Inarra Saarinen is the founder, artistic director and choreographer of Ballet Pixelle, does virtual dance performances in Second Life. She talks about the process of blending physical and virtual realities, and pushing the boundaries in creating a new form of dance.

inarra-saarinenIt’s not just about replicating physical reality in a virtual world, but integrating all of the things that are impossible in the real world including hovering, flying, moving your limbs beyond a body-joint movement. becoming an object, animal or dragon, being able to change your skin color, gender, and age.

She talks about some of the limitations of only having 28 bones to work with in Second Life, and her process of scripting out segments of animation sequences, but allowing each dancer to be responsible for the timing of the execution while having the room to improvise.

Inarra doesn’t want to create an automated experience that’s the same every time, but rather capture the vibrancy and vitality that comes with the imperfections and character of live performances. She also talks about how a lot of the participants aren’t physically able to be in a professional dance troupe, and that by participating in Ballet Pixelle the they’re able to have a kinesthetic experience of feeling like they’re performing dance on stage.

It’s interesting to hear all of the insights that Inarra has from doing Ballet Pixelle since 2006, and I imagine that the blending of physical and virtual during live performances will be an area of rich exploration over the next decade. From the VR community perspective, the Riftmax Theater’s Karaoke night starts to explore this blending of realities during live performances, and it’s a bit of an open question as far as what will be considered the most compelling and beautiful experiences within this new spectrum of mixed realities.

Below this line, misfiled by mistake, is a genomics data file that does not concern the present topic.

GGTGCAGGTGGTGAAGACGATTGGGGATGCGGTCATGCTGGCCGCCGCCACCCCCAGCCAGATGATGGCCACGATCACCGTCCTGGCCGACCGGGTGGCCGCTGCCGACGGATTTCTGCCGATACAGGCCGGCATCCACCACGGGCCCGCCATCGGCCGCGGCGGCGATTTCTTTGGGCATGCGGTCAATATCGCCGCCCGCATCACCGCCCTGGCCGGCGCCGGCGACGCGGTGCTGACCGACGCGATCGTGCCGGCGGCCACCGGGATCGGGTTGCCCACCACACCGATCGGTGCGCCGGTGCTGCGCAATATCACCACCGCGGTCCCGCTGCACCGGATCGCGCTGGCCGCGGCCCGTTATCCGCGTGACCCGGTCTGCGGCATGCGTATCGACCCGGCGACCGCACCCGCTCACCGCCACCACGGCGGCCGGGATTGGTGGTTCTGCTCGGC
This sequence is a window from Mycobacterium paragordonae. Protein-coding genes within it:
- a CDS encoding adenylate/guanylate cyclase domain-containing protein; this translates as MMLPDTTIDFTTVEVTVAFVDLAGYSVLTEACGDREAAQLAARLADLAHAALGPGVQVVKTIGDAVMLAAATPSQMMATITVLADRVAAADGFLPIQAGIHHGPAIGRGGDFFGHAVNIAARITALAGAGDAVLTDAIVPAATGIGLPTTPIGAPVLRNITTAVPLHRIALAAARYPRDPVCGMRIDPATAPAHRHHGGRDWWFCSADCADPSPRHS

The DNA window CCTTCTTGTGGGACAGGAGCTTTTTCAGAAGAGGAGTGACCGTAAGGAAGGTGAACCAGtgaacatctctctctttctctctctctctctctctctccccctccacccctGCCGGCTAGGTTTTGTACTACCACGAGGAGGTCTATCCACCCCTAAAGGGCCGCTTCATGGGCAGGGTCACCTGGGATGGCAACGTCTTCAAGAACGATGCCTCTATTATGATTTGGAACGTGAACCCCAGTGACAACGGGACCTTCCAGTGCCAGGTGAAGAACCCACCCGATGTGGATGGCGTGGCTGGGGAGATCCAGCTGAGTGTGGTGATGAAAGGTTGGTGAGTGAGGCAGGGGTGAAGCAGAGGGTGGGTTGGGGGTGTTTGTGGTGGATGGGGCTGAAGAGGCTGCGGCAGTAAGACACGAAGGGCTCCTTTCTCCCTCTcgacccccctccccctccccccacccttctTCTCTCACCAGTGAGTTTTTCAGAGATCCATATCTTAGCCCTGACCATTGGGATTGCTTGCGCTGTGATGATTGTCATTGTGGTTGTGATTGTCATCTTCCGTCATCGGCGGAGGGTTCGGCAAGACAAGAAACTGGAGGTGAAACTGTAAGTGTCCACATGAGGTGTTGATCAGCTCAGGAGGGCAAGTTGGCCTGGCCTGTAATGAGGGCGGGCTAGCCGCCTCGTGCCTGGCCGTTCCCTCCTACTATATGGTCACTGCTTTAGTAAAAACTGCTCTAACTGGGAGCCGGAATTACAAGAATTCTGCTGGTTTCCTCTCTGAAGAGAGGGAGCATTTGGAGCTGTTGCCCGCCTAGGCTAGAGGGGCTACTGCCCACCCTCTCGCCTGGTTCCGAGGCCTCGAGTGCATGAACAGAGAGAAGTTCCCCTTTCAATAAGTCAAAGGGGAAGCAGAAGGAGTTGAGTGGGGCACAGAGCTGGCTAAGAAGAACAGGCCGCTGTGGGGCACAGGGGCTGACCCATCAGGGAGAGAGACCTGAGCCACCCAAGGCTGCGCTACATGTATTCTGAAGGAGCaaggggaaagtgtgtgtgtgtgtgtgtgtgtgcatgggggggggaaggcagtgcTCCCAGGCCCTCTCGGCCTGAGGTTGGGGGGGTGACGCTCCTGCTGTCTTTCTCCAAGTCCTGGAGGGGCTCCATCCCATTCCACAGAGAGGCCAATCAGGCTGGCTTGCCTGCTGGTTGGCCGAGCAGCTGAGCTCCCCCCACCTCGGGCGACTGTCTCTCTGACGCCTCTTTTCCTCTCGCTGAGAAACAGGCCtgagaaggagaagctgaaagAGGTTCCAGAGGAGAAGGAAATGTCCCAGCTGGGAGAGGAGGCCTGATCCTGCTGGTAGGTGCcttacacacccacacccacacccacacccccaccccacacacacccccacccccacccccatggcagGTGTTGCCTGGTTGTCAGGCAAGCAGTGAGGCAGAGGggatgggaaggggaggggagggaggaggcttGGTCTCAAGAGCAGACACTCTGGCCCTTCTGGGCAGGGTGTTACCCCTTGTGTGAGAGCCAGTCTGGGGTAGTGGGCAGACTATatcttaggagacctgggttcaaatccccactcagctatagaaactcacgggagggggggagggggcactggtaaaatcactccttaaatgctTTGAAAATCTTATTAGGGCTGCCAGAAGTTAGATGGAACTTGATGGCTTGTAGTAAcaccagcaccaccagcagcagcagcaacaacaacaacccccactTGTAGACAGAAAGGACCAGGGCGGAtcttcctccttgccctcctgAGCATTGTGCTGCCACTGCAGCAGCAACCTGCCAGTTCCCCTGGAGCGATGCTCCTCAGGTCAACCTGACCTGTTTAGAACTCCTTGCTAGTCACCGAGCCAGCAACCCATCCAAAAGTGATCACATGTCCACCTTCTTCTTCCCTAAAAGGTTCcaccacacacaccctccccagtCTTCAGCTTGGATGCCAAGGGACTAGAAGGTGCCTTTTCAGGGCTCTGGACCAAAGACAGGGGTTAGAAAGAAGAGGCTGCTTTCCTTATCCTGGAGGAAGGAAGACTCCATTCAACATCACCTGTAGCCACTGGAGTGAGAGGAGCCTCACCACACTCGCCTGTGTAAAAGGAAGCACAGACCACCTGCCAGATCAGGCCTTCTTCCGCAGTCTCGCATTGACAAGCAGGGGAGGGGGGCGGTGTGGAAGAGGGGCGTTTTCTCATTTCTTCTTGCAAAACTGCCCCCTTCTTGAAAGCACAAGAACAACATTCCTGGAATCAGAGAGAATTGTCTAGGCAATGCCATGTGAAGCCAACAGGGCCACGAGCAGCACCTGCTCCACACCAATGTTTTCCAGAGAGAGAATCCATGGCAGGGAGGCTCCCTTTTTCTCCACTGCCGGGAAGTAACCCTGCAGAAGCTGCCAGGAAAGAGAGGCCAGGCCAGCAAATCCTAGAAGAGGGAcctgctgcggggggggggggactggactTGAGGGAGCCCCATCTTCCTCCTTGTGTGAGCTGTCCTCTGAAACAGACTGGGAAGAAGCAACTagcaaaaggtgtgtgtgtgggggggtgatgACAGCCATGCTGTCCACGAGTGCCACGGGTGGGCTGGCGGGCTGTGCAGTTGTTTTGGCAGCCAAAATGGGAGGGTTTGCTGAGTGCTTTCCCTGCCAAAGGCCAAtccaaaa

TOPICS

  • 0:00 – Intro. Founder, artistic director and choreographer of Ballet Pixelle, does virtual dance performances in Second Life.
  • 0:40 – How is movement controlled? Creates animations and chunks of movement in scripts and puts them into Second Life where each dancer is in control of their avatar’s performance.
  • 1:28 – Create animations in 3 ways. Individual keyframe per 30 fps and import into Second Life. Also uses a motion capture suit, but Second Life only allows 28 out of 206 bones. Also using a Kinect system to put the animations in a coherent sequence.
  • 2:31 – How does the dance trouble keep in sync. They keep the beat like another and are in charge of triggering the actions with their keyboard & mouse.
  • 3:03 – What’s been the reaction? Lots of powerful emotional reactions.
  • 3:35 – What is the audience connecting to? It’s a combination of telling story with set, lighting and movement. Movement is a universal language, and if you put together correctly, then you get an emotional resonance.
  • 3:57 – Sleep No More dance performance of MacBeth. Any dialog? There’s a playbill that tells the story of the ballet just like you would in any other live performance. The story should tell itself, but there’s a bit of help provided